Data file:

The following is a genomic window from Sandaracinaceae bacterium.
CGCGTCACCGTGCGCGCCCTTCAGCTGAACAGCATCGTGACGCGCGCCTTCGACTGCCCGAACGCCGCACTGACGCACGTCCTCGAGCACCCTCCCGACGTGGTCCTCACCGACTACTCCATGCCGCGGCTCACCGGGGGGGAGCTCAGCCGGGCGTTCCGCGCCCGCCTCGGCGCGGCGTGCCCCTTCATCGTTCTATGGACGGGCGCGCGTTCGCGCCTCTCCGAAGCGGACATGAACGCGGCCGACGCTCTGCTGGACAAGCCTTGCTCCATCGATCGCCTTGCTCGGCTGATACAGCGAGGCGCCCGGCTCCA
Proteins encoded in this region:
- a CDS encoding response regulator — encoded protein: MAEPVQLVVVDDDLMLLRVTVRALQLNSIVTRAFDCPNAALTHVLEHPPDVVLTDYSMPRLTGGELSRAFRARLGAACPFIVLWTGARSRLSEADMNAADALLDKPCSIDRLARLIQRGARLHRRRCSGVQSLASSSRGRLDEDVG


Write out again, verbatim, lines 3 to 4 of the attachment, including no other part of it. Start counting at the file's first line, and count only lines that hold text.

Proteins encoded in this region:
- a CDS encoding response regulator — encoded protein: MAEPVQLVVVDDDLMLLRVTVRALQLNSIVTRAFDCPNAALTHVLEHPPDVVLTDYSMPRLTGGELSRAFRARLGAACPFIVLWTGARSRLSEADMNAADALLDKPCSIDRLARLIQRGARLHRRRCSGVQSLASSSRGRLDEDVG